0% Tax Levy Increase Achieved by Hiring Delays and Taking Money from Reserves
Park Forest, IL-(ENEWSPF)- The Village Board will hold its Monday meeting via conference call where members are set to discuss a 0% tax levy increase for the upcoming fiscal year 2022/2023 budget. While there are increases in spending, Finance Director Mark Pries managed to present the board with a proposed tax levy that will require no additional dollars. That does not mean, of course, that residents can expect to see their personal property taxes remain flat as these taxes are a combination of school and other taxing bodies.
On the village end this sounds like good news, but it comes with strong cautions. Less money levied means fewer capital improvements, less staff to carry the same or greater workload, and reserves that will not replenish unless money is budgeted for that purpose — or levied for that purpose — in future years. If residents were hoping for additional police, firefighters, or paramedics, that cannot happen with a 0% tax levy increase. Residents hoping for side streets to be ground and rebuilt, a long-overdue need, will likewise be disappointed.
Monday’s meeting will begin with a public hearing regarding the tax levy. According to the agenda, all public comments can be sent prior to the phone conference Board Meeting, via email to [email protected], by 3 pm the day of the meeting, Monday. Public comments received via email will be read during the public meeting. As a rules meeting, the board is not expected to take any action.
The final levy will be adopted next week, December 13.
“Historically, Park Forest has conducted a public hearing even in years when the levy increase has been below the 5% mandate and the 2021 levy is below a 5% increase,” director Pries told the board in his November 30 memo on the levy.
The property tax levy for general corporate purposes funds the general operations of the Village – Police, Fire, Administration, Public Works, Recreation, Parks & Community Health, Community Development, and Economic Development – which are not funded by other sources, according to the Pries memo. This part of the levy will require $685,000 more than last year.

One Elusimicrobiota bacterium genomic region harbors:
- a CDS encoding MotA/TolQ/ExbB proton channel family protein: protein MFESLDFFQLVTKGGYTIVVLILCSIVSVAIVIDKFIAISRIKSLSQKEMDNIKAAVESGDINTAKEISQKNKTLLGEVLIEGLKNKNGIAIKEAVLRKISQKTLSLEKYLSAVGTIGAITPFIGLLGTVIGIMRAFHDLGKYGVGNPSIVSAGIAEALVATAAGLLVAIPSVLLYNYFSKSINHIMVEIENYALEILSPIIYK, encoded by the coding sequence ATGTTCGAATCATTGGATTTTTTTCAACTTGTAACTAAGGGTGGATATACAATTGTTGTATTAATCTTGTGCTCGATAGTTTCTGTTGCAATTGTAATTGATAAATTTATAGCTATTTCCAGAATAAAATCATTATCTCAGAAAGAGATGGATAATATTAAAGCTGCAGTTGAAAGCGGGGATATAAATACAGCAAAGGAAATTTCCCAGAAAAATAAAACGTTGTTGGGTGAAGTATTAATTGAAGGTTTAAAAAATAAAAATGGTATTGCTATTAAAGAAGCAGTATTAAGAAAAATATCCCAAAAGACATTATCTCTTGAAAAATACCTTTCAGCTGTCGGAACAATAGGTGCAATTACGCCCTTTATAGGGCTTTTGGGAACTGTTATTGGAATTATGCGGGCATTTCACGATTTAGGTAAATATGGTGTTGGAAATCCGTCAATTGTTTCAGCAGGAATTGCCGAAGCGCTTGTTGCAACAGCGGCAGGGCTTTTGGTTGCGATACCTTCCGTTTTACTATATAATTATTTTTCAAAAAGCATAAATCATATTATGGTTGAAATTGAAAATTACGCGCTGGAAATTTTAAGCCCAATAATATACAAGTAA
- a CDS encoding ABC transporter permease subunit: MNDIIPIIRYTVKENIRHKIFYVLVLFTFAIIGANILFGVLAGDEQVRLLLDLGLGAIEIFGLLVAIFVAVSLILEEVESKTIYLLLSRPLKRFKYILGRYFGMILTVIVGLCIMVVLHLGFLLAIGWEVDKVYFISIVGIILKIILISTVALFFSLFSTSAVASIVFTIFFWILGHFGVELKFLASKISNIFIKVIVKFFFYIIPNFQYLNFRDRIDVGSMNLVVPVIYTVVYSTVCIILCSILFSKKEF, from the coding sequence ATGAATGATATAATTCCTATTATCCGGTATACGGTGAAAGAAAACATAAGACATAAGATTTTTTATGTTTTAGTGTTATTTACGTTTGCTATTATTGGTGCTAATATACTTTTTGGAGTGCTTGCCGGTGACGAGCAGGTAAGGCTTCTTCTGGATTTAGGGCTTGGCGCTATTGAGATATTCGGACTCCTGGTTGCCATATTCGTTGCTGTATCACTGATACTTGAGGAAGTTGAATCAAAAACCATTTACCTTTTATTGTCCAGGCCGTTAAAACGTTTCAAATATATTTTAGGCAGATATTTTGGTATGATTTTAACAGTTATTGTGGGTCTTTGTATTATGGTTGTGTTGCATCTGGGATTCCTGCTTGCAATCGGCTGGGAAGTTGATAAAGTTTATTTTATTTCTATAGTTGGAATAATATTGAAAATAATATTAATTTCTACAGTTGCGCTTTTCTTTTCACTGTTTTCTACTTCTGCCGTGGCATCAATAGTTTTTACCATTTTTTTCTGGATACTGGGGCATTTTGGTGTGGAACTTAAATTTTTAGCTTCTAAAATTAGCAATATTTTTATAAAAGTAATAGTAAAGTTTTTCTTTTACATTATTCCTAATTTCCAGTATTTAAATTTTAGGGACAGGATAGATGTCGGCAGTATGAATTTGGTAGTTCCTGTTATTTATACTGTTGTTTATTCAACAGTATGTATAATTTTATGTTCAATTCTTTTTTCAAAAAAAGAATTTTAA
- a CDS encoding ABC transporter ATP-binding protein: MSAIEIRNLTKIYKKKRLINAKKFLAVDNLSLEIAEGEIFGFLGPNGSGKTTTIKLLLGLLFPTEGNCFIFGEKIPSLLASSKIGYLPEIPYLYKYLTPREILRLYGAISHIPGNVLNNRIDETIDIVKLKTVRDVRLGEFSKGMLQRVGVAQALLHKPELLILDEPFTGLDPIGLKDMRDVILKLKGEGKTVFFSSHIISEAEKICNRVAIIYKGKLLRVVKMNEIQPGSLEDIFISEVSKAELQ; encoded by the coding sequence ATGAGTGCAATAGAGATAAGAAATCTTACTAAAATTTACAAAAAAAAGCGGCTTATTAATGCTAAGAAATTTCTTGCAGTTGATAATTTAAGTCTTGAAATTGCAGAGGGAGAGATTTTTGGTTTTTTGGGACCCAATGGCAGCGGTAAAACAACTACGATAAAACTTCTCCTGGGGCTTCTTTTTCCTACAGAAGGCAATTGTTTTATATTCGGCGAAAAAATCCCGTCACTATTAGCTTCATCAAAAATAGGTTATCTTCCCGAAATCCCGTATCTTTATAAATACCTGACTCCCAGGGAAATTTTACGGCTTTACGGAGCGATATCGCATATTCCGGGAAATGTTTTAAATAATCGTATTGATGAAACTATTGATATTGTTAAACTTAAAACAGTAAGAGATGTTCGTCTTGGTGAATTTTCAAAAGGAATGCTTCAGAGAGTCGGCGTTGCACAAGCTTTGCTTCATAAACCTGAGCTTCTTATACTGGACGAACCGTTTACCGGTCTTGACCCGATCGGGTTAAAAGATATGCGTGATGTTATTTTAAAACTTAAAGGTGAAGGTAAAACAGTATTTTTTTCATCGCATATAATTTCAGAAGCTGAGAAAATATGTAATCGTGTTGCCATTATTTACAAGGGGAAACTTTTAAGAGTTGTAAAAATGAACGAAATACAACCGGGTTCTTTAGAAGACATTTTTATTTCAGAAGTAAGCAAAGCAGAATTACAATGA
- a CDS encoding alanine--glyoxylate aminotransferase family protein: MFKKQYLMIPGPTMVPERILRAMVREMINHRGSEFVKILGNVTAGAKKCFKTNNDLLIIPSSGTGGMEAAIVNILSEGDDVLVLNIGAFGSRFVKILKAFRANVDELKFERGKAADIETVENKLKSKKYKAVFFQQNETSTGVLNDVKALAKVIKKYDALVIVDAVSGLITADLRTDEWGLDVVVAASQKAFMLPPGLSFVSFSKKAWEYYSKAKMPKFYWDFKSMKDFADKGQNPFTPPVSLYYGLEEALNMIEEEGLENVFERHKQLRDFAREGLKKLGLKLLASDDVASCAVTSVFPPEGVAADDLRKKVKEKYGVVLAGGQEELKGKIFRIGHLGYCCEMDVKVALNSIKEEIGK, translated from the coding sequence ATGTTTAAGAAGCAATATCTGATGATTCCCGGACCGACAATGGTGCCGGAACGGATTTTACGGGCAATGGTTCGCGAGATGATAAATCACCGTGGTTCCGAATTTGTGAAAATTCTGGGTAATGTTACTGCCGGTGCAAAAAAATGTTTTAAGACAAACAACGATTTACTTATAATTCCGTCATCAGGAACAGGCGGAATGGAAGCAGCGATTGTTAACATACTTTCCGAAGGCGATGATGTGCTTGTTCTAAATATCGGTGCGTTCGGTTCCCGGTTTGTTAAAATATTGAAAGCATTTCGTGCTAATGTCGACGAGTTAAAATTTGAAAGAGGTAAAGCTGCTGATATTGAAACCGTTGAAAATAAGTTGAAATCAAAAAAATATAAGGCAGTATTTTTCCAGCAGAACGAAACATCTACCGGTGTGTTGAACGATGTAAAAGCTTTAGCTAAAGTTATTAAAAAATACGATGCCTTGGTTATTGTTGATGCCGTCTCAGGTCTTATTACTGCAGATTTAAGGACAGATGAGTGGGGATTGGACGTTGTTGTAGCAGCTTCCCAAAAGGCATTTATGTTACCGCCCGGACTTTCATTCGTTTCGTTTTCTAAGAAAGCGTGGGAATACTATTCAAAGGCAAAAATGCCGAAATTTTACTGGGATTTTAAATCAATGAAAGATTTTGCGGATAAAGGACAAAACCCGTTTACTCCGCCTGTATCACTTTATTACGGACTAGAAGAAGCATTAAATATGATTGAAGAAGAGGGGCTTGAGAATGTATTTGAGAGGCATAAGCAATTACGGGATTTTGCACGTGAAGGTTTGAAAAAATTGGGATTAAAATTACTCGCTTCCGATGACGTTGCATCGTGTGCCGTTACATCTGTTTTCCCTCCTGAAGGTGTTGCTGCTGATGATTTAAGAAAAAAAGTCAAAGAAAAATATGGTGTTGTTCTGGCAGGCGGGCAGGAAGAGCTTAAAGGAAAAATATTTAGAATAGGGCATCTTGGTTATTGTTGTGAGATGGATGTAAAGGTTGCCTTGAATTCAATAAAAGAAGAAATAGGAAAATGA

Bonds and interest will require $250,000 additional dollars. The actual debt service for this part of the budget is $1,306,850, but that will be abated by $40,650 from the General Fund and $1,056,850 from the Water Fund. So, while your taxes will not pay that $1 million-plus from bonds and interest, your water bills will.
IMRF and FICA require only $4,983 in new dollars, according to Director Pries’ memo. “Both IMRF and FICA fund balances were favorably impacted by hiring delays and maintain positive balances,” Pries said.
The actual total increase needed in the 2021 levy is 4.12% or $769,986. However, Pries and staff note there are factors that will help to offset this increase. These include the following (the following section is directly from the Pries memo):
Health Insurance Levy
The 2020 tax levy had an increase factor of 7% as the actual increase to health insurance costs is not known until 6 months after the adoption of the levy. Thankfully, the trend of low renewal premiums for the Village’s health insurance continued in 2021 with an overall increase of 1.85%. This means the 2020 tax levy had an additional $98,000 in it to cover health insurance costs that were not needed. This reduces the amount needed from the 2021 levy for health insurances from $148,000 to $50,000. Removing this $98,000 from the total needed from the levy lowers the amount of the levy increase $769,986 to $671,986.